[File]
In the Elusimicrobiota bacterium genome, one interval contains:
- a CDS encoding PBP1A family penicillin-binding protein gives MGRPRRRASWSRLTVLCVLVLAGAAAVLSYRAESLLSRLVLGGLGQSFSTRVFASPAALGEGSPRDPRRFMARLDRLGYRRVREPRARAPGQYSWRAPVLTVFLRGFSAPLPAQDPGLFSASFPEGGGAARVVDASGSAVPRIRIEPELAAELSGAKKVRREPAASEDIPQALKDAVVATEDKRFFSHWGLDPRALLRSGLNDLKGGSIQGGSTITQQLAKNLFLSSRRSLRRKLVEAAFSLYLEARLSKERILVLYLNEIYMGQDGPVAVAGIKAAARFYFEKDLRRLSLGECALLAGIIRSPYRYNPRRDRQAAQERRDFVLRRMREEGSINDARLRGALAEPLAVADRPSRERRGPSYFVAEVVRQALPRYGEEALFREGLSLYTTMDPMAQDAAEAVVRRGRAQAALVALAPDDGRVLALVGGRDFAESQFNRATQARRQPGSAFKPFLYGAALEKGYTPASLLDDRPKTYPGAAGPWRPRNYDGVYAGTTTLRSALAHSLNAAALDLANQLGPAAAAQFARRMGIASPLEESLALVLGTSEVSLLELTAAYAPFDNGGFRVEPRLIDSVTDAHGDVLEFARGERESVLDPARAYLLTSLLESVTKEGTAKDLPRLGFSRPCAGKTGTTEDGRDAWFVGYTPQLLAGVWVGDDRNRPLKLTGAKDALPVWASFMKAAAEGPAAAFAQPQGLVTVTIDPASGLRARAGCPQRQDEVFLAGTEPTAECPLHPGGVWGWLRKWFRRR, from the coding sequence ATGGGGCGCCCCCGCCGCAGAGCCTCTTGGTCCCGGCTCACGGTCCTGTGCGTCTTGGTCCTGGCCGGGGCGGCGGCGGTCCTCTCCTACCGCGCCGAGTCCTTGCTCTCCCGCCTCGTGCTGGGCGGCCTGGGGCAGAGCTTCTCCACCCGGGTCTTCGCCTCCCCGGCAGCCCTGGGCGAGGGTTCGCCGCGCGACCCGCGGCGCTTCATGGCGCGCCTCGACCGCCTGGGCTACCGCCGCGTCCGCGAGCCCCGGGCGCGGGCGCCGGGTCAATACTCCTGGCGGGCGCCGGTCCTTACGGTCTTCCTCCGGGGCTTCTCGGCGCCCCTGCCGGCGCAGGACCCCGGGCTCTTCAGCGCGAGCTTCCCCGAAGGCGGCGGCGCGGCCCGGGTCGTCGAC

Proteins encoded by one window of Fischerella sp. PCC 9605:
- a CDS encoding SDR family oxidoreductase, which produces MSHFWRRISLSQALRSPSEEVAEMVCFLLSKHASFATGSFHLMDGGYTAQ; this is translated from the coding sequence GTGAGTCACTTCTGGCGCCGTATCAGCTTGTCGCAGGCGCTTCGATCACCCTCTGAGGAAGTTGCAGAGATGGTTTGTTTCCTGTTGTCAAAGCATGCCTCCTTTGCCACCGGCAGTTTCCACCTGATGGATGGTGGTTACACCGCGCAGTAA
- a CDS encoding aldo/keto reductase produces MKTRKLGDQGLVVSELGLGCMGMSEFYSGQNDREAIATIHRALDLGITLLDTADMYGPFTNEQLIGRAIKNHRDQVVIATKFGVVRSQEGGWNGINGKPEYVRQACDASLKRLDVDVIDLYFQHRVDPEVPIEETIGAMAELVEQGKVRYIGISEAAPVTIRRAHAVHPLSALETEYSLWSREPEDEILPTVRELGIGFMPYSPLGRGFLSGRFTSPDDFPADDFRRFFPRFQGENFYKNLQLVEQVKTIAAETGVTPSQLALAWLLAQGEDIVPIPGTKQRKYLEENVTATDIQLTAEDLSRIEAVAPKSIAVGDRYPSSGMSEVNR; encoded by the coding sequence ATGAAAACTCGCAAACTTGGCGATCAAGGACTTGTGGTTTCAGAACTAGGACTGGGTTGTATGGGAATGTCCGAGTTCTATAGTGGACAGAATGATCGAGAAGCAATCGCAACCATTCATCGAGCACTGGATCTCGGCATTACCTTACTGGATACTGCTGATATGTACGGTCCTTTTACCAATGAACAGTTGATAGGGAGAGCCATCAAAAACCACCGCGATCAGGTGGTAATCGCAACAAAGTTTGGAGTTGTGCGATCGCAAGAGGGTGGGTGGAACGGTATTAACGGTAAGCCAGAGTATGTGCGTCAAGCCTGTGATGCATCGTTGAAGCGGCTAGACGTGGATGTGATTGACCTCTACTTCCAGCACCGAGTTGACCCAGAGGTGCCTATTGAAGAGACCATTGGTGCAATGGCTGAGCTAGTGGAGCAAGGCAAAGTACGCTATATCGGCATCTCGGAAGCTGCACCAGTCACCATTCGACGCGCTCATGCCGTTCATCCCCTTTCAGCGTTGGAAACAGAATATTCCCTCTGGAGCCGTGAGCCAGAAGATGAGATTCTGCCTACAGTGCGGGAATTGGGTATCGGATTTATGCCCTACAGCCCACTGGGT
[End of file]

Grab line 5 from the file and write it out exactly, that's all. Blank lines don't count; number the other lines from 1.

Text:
- a CDS encoding aldo/keto reductase produces MKTRKLGDQGLVVSELGLGCMGMSEFYSGQNDREAIATIHRALDLGITLLDTADMYGPFTNEQLIGRAIKNHRDQVVIATKFGVVRSQEGGWNGINGKPEYVRQACDASLKRLDVDVIDLYFQHRVDPEVPIEETIGAMAELVEQGKVRYIGISEAAPVTIRRAHAVHPLSALETEYSLWSREPEDEILPTVRELGIGFMPYSPLGRGFLSGRFTSPDDFPADDFRRFFPRFQGENFYKNLQLVEQVKTIAAETGVTPSQLALAWLLAQGEDIVPIPGTKQRKYLEENVTATDIQLTAEDLSRIEAVAPKSIAVGDRYPSSGMSEVNR; encoded by the coding sequence ATGAAAACTCGCAAACTTGGCGATCAAGGACTTGTGGTTTCAGAACTAGGACTGGGTTGTATGGGAATGTCCGAGTTCTATAGTGGACAGAATGATCGAGAAGCAATCGCAACCATTCATCGAGCACTGGATCTCGGCATTACCTTACTGGATACTGCTGATATGTACGGTCCTTTTACCAATGAACAGTTGATAGGGAGAGCCATCAAAAACCACCGCGATCAGGTGGTAATCGCAACAAAGTTTGGAGTTGTGCGATCGCAAGAGGGTGGGTGGAACGGTATTAACGGTAAGCCAGAGTATGTGCGTCAAGCCTGTGATGCATCGTTGAAGCGGCTAGACGTGGATGTGATTGACCTCTACTTCCAGCACCGAGTTGACCCAGAGGTGCCTATTGAAGAGACCATTGGTGCAATGGCTGAGCTAGTGGAGCAAGGCAAAGTACGCTATATCGGCATCTCGGAAGCTGCACCAGTCACCATTCGACGCGCTCATGCCGTTCATCCCCTTTCAGCGTTGGAAACAGAATATTCCCTCTGGAGCCGTGAGCCAGAAGATGAGATTCTGCCTACAGTGCGGGAATTGGGTATCGGATTTATGCCCTACAGCCCACTGGGT